Crochet Bracelet

Welcome back to my blog.  I’m sorry It’s been so long.  Crafting took a wee vacation from my house.  That’s not entirely true but many of my attempts at fun crafts turned out….well….unblog-worthy.  After sewing through my finger I decided that maybe I needed to take a break.  I’m back though and soon my sister will be contributing to the blog too.  She’s awesome so you can get excited.

Today’s blog post is something I  came up with about 30 min before church.  I wanted a cute bracelet to wear with a new outfit but I didn’t have anything that matched.  I pulled out some stuff I had and crocheted myself a bracelet.  I only had time to make one then, but I have made more since (and I plan to make even more.)

Here’s what you’ll need to make your own pretty crochet bracelets.

Jelly Bracelets

embroidery thread

A crochet hook

White Glue (if you want to starch them)

I got my bracelets and thread at Honks Dollar store on .88 cent Tuesday.  This means that each bracelet only costs about .22 cents to make.   A cheapskate such as myself get’s pretty excited about that.

All you need to do now is tie a knot with the thread around the bracelet and then single crochet all the way around.  I didn’t really count my stitches.  I just crochet until the bracelet is completely covered and I can’t see bits of bracelet peeking through.  When you get all the way around join the end with a slip stitch into the beginning single crochet.


Next I crochet a different border around each bracelet.  Some picots, some ruffles, some scallops.  I’m still thinking of other borders I can crochet.  Most of these only take one little skein of thread, but if you do a stitch that takes more, you might need to use a little of a second skein.


That’s it, just weave in your end and your done. Well, mostly.  After a while I found that my borders were curling.  It bothered me.  I decided to starch my bracelets to make them stand out better.



To starch them I mixed 1 cup of water with 1 tsp of white school glue.  I dunked the bracelets then set them out on wax paper, pulling out the little picots and scallops.  I don’t know how long they will stay starchy but I do like the results so I will be doing this with all of my bracelets from now on.  Do you want to make some bracelets?  You should because it’s cheap, easy, and the results are pretty fun.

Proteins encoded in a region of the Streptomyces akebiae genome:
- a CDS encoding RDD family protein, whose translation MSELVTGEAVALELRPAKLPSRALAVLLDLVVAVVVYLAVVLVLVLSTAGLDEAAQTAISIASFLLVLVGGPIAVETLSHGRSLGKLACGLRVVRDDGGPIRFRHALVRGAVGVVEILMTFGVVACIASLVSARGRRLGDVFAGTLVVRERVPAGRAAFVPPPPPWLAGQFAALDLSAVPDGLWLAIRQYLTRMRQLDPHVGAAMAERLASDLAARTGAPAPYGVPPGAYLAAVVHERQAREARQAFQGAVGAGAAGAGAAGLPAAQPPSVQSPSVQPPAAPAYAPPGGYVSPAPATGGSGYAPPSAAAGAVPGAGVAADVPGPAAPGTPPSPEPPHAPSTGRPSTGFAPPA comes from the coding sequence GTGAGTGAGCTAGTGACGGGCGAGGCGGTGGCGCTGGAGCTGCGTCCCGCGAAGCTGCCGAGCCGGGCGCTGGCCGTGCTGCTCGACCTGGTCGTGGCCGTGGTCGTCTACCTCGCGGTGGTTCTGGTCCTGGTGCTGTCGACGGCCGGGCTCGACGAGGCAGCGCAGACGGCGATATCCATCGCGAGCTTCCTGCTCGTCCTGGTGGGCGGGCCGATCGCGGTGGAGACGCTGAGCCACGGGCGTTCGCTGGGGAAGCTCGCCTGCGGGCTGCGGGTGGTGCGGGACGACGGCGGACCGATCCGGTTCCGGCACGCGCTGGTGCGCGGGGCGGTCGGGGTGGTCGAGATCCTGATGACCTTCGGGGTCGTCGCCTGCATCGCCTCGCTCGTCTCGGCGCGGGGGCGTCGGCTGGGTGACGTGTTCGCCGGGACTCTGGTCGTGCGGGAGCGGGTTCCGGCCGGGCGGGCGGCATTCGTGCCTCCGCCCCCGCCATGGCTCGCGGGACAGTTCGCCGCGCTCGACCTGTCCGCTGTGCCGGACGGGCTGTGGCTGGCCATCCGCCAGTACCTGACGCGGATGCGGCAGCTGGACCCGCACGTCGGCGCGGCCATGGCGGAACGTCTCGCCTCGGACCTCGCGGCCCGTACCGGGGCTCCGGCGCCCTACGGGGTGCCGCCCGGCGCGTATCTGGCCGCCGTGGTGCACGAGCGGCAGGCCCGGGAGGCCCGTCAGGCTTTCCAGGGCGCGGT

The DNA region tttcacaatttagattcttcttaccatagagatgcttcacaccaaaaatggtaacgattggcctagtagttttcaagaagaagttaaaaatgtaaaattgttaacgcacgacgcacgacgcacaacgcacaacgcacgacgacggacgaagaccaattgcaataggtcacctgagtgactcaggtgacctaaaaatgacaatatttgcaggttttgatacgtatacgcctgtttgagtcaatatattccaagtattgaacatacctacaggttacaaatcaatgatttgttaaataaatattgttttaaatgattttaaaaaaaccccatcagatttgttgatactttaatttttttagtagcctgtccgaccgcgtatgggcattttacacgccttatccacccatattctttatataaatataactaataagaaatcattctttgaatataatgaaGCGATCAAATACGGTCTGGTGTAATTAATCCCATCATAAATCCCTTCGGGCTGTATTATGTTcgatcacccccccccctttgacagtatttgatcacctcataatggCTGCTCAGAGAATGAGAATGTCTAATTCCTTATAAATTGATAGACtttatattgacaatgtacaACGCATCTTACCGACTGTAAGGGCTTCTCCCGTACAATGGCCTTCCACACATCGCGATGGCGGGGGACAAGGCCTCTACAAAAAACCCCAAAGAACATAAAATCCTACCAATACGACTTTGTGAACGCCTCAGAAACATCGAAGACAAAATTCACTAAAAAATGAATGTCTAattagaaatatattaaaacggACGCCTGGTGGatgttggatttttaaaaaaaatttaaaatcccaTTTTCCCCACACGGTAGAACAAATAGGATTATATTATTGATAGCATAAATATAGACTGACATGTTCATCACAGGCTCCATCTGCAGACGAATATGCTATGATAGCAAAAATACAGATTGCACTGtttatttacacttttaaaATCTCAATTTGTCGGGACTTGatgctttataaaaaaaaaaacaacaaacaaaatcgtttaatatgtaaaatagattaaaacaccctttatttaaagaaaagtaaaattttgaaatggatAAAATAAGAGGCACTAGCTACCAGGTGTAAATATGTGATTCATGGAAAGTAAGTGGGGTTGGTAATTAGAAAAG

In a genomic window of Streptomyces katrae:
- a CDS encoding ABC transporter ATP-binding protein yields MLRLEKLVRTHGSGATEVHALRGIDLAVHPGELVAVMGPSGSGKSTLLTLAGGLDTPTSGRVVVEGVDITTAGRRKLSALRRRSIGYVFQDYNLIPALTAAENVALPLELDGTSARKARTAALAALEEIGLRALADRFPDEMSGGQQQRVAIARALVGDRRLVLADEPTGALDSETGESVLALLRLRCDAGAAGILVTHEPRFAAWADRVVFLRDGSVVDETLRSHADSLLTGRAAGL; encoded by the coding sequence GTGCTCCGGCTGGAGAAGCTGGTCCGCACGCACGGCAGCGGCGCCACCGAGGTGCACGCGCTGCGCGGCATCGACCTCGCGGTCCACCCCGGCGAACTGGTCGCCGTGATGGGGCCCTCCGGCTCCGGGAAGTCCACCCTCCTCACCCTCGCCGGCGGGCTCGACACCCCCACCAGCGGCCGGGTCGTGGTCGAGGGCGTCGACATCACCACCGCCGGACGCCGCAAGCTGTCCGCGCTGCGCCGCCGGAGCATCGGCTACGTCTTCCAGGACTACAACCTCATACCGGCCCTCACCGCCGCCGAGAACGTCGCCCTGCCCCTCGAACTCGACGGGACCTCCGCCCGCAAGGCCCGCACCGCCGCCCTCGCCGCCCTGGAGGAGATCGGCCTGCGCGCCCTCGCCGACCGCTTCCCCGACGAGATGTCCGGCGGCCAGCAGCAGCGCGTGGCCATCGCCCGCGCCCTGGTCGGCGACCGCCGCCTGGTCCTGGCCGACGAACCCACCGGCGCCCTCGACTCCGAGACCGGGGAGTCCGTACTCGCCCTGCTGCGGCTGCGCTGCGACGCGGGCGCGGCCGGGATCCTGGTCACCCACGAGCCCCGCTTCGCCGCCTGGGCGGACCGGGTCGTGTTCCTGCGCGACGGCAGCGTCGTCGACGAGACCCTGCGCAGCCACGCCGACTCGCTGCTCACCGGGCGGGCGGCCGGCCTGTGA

Before Starching

After Starching
















Egg Garden

A while ago I got to thinking about how to display dyed Easter eggs.  Usually we put them back in their carton in the fridge.  Refrigeration is a good idea, but I still wanted something cute.  I came up with the idea to make flowers out of toilet paper rolls.  I like using household items to make something pretty. 

One egg holder is no help at all, so I needed a garden.  A garden needs a little fence.  I had a box from a bakery (those brown doughnut boxes) and it looked to be just the right size.  I cut down the sides and covered them with some green tape.  Then I used hot glue and little tiny Popsicle sticks to make a picket fence.  I used scissors to cut points on the Popsicle sticks because that’s fency. 

I filled the box with green Easter grass.  I hate Easter grass so I glued it down with lots of hot glue so it won’t come loose and I won’t go crazy picking it up all over the house.

As for the flowers, I drew a flower freehand.  Then I sat at the computer for an hour perfecting a completely not-freehand flower because I can’t stand petals that are different sizes.  I made 3 different sizes of flowers just for variety.  I cut slits in the middle so I could glue the flower to the cardboard tube  I put a little strip of a different color around the inside.

Finally I wrapped green yarn around and around the tube/stem of each flower.   I hot glued the flowers into the flower garden box with short flowers in front and taller ones in the back.  Voila, flower garden to hold eggs:

I wanted to make something completely disposable because I don’t have anywhere to keep all the stuff I make.  That’s why it’s made mostly out of paper and cardboard.  This little garden was a lot of work though, so I don’t see myself throwing it away any time soon.

P.s. One day, after I had been working on this project for a while, I saw that FamilyFun’s website made flower Easter egg holders from toilet paper rolls too.  I thought I had a pretty original idea here, but I was wrong.  All well, I still like mine.

Colored Rice Picture

This weekend found me and my boys coloring rice.  Don’t ask me why, it would take too long to explain.  I will tell you this though, it was lots of fun.